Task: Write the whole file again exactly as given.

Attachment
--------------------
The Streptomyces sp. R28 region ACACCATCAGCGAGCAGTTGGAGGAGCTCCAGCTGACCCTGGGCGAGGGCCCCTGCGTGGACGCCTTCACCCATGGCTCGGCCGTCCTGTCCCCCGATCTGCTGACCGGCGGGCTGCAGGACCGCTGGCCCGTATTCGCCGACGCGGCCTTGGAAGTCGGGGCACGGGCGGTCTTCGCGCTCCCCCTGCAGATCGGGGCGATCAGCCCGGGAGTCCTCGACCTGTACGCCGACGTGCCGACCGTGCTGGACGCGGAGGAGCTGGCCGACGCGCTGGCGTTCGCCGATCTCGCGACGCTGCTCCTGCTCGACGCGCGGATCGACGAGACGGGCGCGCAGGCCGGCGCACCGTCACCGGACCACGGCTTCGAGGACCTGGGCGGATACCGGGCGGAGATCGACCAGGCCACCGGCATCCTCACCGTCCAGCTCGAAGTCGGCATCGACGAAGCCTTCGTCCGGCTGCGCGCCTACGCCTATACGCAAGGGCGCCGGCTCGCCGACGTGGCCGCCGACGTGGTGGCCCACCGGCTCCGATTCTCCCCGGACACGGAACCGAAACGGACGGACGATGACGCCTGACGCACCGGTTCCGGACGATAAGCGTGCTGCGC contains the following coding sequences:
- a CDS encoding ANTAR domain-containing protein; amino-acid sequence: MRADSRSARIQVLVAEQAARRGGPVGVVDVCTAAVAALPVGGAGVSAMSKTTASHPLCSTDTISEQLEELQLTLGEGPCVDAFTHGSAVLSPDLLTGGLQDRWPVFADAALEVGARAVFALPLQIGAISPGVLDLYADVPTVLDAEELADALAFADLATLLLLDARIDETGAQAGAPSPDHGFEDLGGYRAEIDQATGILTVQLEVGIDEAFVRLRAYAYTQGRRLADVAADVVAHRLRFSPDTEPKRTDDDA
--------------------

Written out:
The Streptomyces sp. R28 region ACACCATCAGCGAGCAGTTGGAGGAGCTCCAGCTGACCCTGGGCGAGGGCCCCTGCGTGGACGCCTTCACCCATGGCTCGGCCGTCCTGTCCCCCGATCTGCTGACCGGCGGGCTGCAGGACCGCTGGCCCGTATTCGCCGACGCGGCCTTGGAAGTCGGGGCACGGGCGGTCTTCGCGCTCCCCCTGCAGATCGGGGCGATCAGCCCGGGAGTCCTCGACCTGTACGCCGACGTGCCGACCGTGCTGGACGCGGAGGAGCTGGCCGACGCGCTGGCGTTCGCCGATCTCGCGACGCTGCTCCTGCTCGACGCGCGGATCGACGAGACGGGCGCGCAGGCCGGCGCACCGTCACCGGACCACGGCTTCGAGGACCTGGGCGGATACCGGGCGGAGATCGACCAGGCCACCGGCATCCTCACCGTCCAGCTCGAAGTCGGCATCGACGAAGCCTTCGTCCGGCTGCGCGCCTACGCCTATACGCAAGGGCGCCGGCTCGCCGACGTGGCCGCCGACGTGGTGGCCCACCGGCTCCGATTCTCCCCGGACACGGAACCGAAACGGACGGACGATGACGCCTGACGCACCGGTTCCGGACGATAAGCGTGCTGCGC contains the following coding sequences:
- a CDS encoding ANTAR domain-containing protein; amino-acid sequence: MRADSRSARIQVLVAEQAARRGGPVGVVDVCTAAVAALPVGGAGVSAMSKTTASHPLCSTDTISEQLEELQLTLGEGPCVDAFTHGSAVLSPDLLTGGLQDRWPVFADAALEVGARAVFALPLQIGAISPGVLDLYADVPTVLDAEELADALAFADLATLLLLDARIDETGAQAGAPSPDHGFEDLGGYRAEIDQATGILTVQLEVGIDEAFVRLRAYAYTQGRRLADVAADVVAHRLRFSPDTEPKRTDDDA